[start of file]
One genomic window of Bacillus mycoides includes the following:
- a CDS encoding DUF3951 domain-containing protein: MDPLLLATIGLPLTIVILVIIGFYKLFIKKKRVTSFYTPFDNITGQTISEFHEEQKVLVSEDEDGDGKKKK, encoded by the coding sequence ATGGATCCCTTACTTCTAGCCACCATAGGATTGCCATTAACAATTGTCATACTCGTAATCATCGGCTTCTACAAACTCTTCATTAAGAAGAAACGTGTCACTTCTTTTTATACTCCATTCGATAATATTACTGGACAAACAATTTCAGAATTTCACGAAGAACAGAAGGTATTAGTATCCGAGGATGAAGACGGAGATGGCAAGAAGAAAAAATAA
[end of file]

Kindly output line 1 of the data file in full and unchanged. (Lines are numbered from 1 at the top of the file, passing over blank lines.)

One genomic window of Bacillus mycoides includes the following: